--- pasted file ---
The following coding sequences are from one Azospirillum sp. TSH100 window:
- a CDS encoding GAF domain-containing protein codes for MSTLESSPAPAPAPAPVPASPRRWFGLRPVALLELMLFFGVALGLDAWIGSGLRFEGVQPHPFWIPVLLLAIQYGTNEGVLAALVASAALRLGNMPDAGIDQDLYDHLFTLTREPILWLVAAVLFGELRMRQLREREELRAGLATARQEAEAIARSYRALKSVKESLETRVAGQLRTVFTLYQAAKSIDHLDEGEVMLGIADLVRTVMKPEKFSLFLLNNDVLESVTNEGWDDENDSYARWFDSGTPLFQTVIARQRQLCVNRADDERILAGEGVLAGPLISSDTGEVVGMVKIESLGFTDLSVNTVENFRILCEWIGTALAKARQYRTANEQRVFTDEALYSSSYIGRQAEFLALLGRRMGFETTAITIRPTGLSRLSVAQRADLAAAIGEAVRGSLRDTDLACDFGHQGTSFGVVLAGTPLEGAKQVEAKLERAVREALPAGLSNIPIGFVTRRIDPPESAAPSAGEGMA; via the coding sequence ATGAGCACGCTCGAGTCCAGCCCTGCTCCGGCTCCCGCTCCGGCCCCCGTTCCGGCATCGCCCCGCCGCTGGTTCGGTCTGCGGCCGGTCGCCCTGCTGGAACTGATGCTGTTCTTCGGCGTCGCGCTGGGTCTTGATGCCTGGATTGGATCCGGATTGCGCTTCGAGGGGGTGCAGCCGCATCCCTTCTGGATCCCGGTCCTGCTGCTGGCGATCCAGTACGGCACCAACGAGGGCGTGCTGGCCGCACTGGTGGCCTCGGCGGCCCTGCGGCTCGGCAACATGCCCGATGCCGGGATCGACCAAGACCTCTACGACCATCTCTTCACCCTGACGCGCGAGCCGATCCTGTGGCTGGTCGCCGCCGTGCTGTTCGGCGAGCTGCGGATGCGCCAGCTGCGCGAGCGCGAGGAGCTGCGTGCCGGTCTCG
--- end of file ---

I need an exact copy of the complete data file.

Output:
The following coding sequences are from one Azospirillum sp. TSH100 window:
- a CDS encoding GAF domain-containing protein codes for MSTLESSPAPAPAPAPVPASPRRWFGLRPVALLELMLFFGVALGLDAWIGSGLRFEGVQPHPFWIPVLLLAIQYGTNEGVLAALVASAALRLGNMPDAGIDQDLYDHLFTLTREPILWLVAAVLFGELRMRQLREREELRAGLATARQEAEAIARSYRALKSVKESLETRVAGQLRTVFTLYQAAKSIDHLDEGEVMLGIADLVRTVMKPEKFSLFLLNNDVLESVTNEGWDDENDSYARWFDSGTPLFQTVIARQRQLCVNRADDERILAGEGVLAGPLISSDTGEVVGMVKIESLGFTDLSVNTVENFRILCEWIGTALAKARQYRTANEQRVFTDEALYSSSYIGRQAEFLALLGRRMGFETTAITIRPTGLSRLSVAQRADLAAAIGEAVRGSLRDTDLACDFGHQGTSFGVVLAGTPLEGAKQVEAKLERAVREALPAGLSNIPIGFVTRRIDPPESAAPSAGEGMA; via the coding sequence ATGAGCACGCTCGAGTCCAGCCCTGCTCCGGCTCCCGCTCCGGCCCCCGTTCCGGCATCGCCCCGCCGCTGGTTCGGTCTGCGGCCGGTCGCCCTGCTGGAACTGATGCTGTTCTTCGGCGTCGCGCTGGGTCTTGATGCCTGGATTGGATCCGGATTGCGCTTCGAGGGGGTGCAGCCGCATCCCTTCTGGATCCCGGTCCTGCTGCTGGCGATCCAGTACGGCACCAACGAGGGCGTGCTGGCCGCACTGGTGGCCTCGGCGGCCCTGCGGCTCGGCAACATGCCCGATGCCGGGATCGACCAAGACCTCTACGACCATCTCTTCACCCTGACGCGCGAGCCGATCCTGTGGCTGGTCGCCGCCGTGCTGTTCGGCGAGCTGCGGATGCGCCAGCTGCGCGAGCGCGAGGAGCTGCGTGCCGGTCTCG